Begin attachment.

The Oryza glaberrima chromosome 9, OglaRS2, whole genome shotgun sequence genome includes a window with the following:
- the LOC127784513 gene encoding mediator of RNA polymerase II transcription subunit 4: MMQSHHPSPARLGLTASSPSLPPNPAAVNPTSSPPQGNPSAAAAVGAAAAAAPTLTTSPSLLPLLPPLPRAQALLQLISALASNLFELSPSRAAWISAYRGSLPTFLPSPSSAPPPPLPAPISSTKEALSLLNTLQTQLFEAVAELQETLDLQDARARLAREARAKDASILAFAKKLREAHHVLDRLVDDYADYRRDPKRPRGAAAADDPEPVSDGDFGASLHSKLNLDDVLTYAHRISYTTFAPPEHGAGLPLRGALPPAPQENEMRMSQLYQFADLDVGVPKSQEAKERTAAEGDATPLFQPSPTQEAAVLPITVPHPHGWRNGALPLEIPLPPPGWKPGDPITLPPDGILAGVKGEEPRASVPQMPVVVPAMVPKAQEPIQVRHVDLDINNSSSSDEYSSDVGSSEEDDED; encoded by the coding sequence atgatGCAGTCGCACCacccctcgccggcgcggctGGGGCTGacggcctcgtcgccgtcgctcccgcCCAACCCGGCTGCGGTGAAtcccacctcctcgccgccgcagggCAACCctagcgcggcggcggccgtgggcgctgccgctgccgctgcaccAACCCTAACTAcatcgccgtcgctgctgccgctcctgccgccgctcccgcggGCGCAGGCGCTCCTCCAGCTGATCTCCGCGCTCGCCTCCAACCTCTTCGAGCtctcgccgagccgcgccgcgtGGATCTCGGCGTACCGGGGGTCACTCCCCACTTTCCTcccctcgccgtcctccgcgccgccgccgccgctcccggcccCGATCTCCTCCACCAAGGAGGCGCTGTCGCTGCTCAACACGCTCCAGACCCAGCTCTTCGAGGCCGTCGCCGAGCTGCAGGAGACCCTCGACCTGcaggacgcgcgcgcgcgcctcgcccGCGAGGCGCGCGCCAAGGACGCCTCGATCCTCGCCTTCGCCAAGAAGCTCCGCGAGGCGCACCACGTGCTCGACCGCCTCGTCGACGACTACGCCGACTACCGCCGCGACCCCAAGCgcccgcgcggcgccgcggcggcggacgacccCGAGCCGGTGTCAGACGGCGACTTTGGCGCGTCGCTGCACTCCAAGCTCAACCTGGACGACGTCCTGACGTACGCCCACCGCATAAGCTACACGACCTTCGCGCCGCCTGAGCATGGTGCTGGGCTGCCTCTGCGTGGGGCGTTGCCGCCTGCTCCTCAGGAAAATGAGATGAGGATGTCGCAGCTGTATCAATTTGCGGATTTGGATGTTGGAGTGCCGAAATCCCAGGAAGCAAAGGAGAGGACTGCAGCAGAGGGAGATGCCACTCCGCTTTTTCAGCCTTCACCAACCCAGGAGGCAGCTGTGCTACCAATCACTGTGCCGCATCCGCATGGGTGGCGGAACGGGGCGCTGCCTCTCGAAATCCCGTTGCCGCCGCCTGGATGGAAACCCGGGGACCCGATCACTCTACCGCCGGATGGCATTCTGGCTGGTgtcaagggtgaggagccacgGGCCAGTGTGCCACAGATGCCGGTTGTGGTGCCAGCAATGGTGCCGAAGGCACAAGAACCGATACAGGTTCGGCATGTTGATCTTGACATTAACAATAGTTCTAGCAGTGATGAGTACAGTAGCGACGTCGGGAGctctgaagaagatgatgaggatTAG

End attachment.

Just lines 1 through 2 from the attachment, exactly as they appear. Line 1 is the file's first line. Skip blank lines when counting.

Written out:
The Oryza glaberrima chromosome 9, OglaRS2, whole genome shotgun sequence genome includes a window with the following:
- the LOC127784513 gene encoding mediator of RNA polymerase II transcription subunit 4: MMQSHHPSPARLGLTASSPSLPPNPAAVNPTSSPPQGNPSAAAAVGAAAAAAPTLTTSPSLLPLLPPLPRAQALLQLISALASNLFELSPSRAAWISAYRGSLPTFLPSPSSAPPPPLPAPISSTKEALSLLNTLQTQLFEAVAELQETLDLQDARARLAREARAKDASILAFAKKLREAHHVLDRLVDDYADYRRDPKRPRGAAAADDPEPVSDGDFGASLHSKLNLDDVLTYAHRISYTTFAPPEHGAGLPLRGALPPAPQENEMRMSQLYQFADLDVGVPKSQEAKERTAAEGDATPLFQPSPTQEAAVLPITVPHPHGWRNGALPLEIPLPPPGWKPGDPITLPPDGILAGVKGEEPRASVPQMPVVVPAMVPKAQEPIQVRHVDLDINNSSSSDEYSSDVGSSEEDDED; encoded by the coding sequence atgatGCAGTCGCACCacccctcgccggcgcggctGGGGCTGacggcctcgtcgccgtcgctcccgcCCAACCCGGCTGCGGTGAAtcccacctcctcgccgccgcagggCAACCctagcgcggcggcggccgtgggcgctgccgctgccgctgcaccAACCCTAACTAcatcgccgtcgctgctgccgctcctgccgccgctcccgcggGCGCAGGCGCTCCTCCAGCTGATCTCCGCGCTCGCCTCCAACCTCTTCGAGCtctcgccgagccgcgccgcgtGGATCTCGGCGTACCGGGGGTCACTCCCCACTTTCCTcccctcgccgtcctccgcgccgccgccgccgctcccggcccCGATCTCCTCCACCAAGGAGGCGCTGTCGCTGCTCAACACGCTCCAGACCCAGCTCTTCGAGGCCGTCGCCGAGCTGCAGGAGACCCTCGACCTGcaggacgcgcgcgcgcgcctcgcccGCGAGGCGCGCGCCAAGGACGCCTCGATCCTCGCCTTCGCCAAGAAGCTCCGCGAGGCGCACCACGTGCTCGACCGCCTCGTCGACGACTACGCCGACTACCGCCGCGACCCCAAGCgcccgcgcggcgccgcggcggcggacgacccCGAGCCGGTGTCAGACGGCGACTTTGGCGCGTCGCTGCACTCCAAGCTCAACCTGGACGACGTCCTGACGTACGCCCACCGCATAAGCTACACGACCTTCGCGCCGCCTGAGCATGGTGCTGGGCTGCCTCTGCGTGGGGCGTTGCCGCCTGCTCCTCAGGAAAATGAGATGAGGATGTCGCAGCTGTATCAATTTGCGGATTTGGATGTTGGAGTGCCGAAATCCCAGGAAGCAAAGGAGAGGACTGCAGCAGAGGGAGATGCCACTCCGCTTTTTCAGCCTTCACCAACCCAGGAGGCAGCTGTGCTACCAATCACTGTGCCGCATCCGCATGGGTGGCGGAACGGGGCGCTGCCTCTCGAAATCCCGTTGCCGCCGCCTGGATGGAAACCCGGGGACCCGATCACTCTACCGCCGGATGGCATTCTGGCTGGTgtcaagggtgaggagccacgGGCCAGTGTGCCACAGATGCCGGTTGTGGTGCCAGCAATGGTGCCGAAGGCACAAGAACCGATACAGGTTCGGCATGTTGATCTTGACATTAACAATAGTTCTAGCAGTGATGAGTACAGTAGCGACGTCGGGAGctctgaagaagatgatgaggatTAG